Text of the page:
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Often when automating your SharePoint solutions, you will find yourself adding custom customizations, like copying a picture file to a specific location on all your SharePoint servers. To do this we can for example use the following PowerShell code.

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I think that title will be my longest ever:-)

Here you will find 3 Functions for starting,stopping and restarting windows services that can target specific servers, local servers and all sharePoint Servers.

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When configuring your shiny new Service Applications using PowerShell, depending on the size of your SharePoint farm. You may want to be running some services on multiple SharePoint Servers. The code bellow consists of two functions to start and stop service instances per server.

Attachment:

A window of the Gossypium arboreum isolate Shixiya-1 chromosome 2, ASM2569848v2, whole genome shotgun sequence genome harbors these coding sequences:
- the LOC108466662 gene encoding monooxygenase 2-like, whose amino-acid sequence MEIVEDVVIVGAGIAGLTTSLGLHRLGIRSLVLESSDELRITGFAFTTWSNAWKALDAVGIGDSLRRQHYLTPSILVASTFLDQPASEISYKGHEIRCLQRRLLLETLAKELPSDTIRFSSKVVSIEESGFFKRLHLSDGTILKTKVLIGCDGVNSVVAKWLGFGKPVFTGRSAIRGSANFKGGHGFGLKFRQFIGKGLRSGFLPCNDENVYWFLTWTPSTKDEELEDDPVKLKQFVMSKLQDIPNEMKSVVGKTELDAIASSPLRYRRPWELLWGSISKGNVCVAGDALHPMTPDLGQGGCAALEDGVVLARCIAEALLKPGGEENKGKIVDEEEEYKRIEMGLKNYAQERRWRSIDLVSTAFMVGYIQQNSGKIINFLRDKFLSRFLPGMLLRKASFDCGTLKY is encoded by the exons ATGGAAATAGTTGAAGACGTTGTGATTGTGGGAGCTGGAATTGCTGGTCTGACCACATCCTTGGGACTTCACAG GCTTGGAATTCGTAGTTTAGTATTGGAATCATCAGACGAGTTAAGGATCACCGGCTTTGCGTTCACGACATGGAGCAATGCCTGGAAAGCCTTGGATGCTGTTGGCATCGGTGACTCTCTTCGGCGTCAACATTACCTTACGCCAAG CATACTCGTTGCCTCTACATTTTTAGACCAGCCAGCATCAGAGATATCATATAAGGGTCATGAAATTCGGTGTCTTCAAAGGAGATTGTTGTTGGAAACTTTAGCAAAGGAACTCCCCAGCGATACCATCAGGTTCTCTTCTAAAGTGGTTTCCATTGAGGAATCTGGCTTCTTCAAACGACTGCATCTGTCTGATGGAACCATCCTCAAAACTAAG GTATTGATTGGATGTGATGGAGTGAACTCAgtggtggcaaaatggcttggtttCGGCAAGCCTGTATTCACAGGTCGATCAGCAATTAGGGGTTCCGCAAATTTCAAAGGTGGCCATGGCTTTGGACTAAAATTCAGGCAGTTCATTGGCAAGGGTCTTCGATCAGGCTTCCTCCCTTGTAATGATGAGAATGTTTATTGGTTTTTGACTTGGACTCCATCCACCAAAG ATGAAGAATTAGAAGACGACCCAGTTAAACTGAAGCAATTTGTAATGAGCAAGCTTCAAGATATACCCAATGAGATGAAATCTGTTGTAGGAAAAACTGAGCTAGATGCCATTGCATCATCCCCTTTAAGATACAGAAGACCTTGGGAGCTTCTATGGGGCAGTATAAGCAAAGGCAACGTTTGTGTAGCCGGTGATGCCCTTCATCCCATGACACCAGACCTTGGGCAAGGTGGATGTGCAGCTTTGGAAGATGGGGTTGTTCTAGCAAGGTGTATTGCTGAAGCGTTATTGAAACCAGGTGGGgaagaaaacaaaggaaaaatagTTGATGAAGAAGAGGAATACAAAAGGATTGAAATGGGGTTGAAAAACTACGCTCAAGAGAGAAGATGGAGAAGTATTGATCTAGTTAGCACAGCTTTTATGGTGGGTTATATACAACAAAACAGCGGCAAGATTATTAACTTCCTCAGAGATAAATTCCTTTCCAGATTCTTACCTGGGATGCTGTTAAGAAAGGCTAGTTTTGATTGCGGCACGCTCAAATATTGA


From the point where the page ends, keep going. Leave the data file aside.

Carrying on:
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Useful Powershell code to quickly find the database sizes in your SharePoint farm.

Get-SPDatabase | Sort-Object disksizerequired -desc | %{write-host  “Size: $($_.disksizerequired/1mb)MB – Database: $($_.Name)”}

Whether you are running a large custom-packed-WSP filled SharePoint 2013 Farm or a simple farm with a few different Web Applications, it could be nice to automate the deployment and removal process of WSP-packages to avoid any kind of manual work!

Here’s a way to deploy and remove groups of WSP packages to both -all Web Applications and -spesific Web Applications. The sky is the limit!

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When setting up new Web Applications left and right, it can be very frustrating to enter the email settings on the Web Applications. Under is a code-snippet and a Function to set email settings on your Web Applications using PowerShell.

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When being an active PowerShell user it can be handy to have your favourite modules and Snapin’s available on PowerShell Launch!
Every user on the server will have his/her own “location” ps1 file that probably does not exist at the moment. You will probably have to create it first.